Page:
What is Ultrasound Imaging?
Ultrasound imaging is a common procedure that uses high-frequency sound waves to produce dynamic images (sonograms) of organs, tissues, or blood flow within the body. It can be used for both diagnostic and interventional procedures.
Indications for Musculoskeletal Ultrasound
The ultrasound procedure may be performed to evaluate any part of the musculoskeletal system for injury or disease, Some of the common indications include
- Shoulder: Rotator cuff pathology, bursitis, AC joint injuries, AC joint arthritis, biceps injuries and ganglion cysts.
- Elbow: Ligament injuries, effusions, radiocapitellar arthritis
- Wrist: Carpal tunnel syndrome, unstable tendons
- Hand: Trigger fingers, tendon instability, cysts, ligament tears (skier’s thumb)
- Hip: Bursitis, tendon tears, cysts
- Knee: Collateral ligament tears/sprains, patellar and quad tendon injuries, some meniscus tears, meniscus cysts, baker’s cysts, knee effusions
- Foot and Ankle: Achilles tendon injuries or chronic pathology, ligament tears, tendon instability, plantar fasciitis.
- Ultrasound guided injections throughout the body for 100% precision.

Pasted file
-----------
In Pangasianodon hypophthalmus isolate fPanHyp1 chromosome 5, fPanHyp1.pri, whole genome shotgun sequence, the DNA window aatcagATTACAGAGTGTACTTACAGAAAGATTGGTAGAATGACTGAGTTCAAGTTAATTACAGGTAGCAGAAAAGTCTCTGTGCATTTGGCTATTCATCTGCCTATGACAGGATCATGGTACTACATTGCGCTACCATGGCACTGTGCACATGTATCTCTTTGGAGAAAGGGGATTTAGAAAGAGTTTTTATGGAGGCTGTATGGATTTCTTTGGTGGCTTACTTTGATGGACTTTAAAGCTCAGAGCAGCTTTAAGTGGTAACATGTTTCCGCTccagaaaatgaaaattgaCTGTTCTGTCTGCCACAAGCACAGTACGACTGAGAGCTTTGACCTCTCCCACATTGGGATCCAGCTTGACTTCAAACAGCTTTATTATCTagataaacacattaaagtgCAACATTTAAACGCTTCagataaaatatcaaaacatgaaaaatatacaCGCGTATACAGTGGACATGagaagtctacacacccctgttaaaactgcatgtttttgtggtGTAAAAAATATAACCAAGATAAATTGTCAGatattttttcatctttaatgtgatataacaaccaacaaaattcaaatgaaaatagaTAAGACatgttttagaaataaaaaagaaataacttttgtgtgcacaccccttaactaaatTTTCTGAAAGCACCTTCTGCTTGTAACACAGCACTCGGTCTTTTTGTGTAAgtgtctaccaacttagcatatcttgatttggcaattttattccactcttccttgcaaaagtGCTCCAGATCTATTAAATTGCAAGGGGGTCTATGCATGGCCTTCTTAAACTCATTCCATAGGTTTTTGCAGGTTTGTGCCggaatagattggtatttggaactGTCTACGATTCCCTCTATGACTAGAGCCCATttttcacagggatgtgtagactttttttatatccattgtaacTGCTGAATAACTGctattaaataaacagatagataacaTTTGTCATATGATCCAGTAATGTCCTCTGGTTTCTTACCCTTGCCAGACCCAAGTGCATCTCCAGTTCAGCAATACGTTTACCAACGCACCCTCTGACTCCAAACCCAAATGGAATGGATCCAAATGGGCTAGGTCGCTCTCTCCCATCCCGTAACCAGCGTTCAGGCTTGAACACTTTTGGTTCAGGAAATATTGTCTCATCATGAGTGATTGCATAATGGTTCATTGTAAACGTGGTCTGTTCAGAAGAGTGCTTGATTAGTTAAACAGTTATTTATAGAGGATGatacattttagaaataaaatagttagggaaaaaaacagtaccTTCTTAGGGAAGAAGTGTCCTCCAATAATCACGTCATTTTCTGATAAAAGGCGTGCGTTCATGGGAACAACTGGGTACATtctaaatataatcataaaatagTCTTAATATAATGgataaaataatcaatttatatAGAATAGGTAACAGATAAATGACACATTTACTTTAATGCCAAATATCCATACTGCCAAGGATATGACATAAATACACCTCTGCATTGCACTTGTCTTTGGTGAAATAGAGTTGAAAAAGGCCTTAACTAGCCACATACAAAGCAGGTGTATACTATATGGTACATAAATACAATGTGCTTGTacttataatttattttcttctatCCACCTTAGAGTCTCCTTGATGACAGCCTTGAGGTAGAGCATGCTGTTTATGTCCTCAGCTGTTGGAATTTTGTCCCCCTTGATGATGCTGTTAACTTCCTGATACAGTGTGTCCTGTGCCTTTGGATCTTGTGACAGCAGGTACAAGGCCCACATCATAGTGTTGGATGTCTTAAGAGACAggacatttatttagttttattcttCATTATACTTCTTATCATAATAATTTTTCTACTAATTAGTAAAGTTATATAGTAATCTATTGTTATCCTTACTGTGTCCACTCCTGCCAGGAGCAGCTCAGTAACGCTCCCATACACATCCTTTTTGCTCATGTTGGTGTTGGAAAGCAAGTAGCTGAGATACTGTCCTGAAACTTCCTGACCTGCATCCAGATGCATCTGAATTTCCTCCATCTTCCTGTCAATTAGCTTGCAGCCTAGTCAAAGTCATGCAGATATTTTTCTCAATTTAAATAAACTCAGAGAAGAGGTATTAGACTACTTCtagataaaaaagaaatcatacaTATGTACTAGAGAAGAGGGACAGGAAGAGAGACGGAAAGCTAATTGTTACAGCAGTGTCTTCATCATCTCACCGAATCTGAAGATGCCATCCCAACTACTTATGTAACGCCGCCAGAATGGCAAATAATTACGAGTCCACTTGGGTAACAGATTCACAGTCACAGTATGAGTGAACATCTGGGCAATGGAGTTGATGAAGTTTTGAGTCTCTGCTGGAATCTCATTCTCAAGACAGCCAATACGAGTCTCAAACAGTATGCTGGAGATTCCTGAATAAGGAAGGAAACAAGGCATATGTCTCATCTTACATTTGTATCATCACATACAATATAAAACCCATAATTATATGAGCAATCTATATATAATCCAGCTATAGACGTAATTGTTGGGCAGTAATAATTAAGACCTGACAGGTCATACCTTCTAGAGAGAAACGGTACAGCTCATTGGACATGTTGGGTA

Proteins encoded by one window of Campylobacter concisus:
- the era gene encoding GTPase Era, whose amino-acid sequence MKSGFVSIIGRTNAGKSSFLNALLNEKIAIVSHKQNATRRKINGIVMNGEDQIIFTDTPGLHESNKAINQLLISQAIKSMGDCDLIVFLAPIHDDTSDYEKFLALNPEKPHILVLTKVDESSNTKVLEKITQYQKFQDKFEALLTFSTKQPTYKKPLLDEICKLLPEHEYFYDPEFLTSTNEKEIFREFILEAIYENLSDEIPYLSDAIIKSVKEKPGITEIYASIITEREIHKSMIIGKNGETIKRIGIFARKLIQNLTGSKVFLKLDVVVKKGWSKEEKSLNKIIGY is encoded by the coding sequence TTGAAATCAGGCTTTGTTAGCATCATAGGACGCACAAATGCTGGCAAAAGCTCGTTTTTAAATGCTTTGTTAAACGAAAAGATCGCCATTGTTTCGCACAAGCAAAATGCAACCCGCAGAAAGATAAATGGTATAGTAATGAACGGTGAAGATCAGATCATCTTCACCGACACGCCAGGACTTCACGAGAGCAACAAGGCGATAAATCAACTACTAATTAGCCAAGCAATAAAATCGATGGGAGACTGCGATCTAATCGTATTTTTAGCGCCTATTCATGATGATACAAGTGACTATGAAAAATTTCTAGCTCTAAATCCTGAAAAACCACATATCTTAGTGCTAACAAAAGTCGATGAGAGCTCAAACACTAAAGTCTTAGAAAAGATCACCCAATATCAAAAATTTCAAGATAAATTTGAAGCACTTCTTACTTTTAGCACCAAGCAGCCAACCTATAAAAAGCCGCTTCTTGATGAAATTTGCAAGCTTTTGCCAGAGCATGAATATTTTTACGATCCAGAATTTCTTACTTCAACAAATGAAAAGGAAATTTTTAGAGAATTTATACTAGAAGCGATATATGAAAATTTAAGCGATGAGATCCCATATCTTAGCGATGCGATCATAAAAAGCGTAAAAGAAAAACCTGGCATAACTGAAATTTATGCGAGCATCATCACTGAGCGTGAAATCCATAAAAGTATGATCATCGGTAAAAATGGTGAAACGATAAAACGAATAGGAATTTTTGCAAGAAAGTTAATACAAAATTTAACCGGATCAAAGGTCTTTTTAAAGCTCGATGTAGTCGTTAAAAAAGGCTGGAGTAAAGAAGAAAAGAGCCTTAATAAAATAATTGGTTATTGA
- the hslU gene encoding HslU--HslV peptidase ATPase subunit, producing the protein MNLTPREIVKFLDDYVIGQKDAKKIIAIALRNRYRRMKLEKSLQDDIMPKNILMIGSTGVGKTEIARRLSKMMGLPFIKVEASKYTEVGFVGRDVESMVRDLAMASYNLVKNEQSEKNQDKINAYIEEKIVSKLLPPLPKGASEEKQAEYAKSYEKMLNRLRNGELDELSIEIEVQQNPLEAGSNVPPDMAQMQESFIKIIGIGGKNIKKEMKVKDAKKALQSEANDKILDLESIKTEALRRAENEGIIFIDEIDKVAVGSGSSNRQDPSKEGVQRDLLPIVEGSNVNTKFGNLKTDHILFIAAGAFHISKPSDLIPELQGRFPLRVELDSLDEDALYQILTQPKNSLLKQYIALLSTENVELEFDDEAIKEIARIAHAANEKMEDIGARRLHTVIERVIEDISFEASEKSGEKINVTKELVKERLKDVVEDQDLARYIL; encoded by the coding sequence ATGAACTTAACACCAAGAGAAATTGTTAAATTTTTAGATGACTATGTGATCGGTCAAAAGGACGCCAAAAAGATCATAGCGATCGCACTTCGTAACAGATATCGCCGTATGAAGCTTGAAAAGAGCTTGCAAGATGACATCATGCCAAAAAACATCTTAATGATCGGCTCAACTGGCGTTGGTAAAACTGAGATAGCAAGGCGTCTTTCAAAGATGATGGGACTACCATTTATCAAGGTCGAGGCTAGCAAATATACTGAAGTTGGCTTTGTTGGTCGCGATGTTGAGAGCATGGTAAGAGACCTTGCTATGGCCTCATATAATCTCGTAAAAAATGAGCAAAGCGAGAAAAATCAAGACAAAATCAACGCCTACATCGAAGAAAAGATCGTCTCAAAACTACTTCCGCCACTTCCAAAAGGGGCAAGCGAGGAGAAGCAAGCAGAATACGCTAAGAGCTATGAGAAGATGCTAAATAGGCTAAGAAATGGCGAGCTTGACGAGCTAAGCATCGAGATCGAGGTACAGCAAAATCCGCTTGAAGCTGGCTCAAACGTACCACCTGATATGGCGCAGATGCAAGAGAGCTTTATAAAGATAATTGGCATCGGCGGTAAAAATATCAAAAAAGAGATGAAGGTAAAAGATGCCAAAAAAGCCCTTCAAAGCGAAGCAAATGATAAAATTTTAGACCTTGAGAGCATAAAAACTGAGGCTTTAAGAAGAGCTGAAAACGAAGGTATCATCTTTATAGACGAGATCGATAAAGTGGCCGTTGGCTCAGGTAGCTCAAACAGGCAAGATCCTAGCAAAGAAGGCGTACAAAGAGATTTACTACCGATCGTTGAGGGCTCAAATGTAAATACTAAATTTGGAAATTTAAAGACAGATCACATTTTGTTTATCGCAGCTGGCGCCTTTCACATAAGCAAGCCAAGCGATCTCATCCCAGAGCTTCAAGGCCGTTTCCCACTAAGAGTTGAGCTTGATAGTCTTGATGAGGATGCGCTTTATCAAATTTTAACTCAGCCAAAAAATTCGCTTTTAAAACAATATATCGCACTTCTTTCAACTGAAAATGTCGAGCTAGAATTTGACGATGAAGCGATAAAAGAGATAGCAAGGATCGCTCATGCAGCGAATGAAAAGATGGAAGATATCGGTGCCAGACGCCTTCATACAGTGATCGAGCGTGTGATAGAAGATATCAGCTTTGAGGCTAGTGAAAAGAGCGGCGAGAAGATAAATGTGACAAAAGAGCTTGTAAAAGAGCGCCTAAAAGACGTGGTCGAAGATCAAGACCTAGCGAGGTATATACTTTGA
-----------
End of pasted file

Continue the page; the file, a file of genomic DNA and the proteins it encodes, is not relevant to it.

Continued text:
Procedure for Musculoskeletal Ultrasound
- You will either be seated or will lie down on an examination table depending on the region being evaluated.
- An ultrasound gel will be applied over the region to avoid air pockets and enable better conduction of the sound waves.
- The sonographer will press a small hand-held transducer, which generates and receives the reflected sound waves, against the region to be examined.
- The computer generates images of the region of the body based on the information sent back by the transducer.
- A diagnostic ultrasound procedure is usually painless, but you may, in some cases, experience slight discomfort while the transducer is moved over certain body parts.
- During interventional procedure such as joint injections, ultrasound imaging helps with accurate placement of the needle.
- A normal ultrasound procedure can range from half an hour to one hour.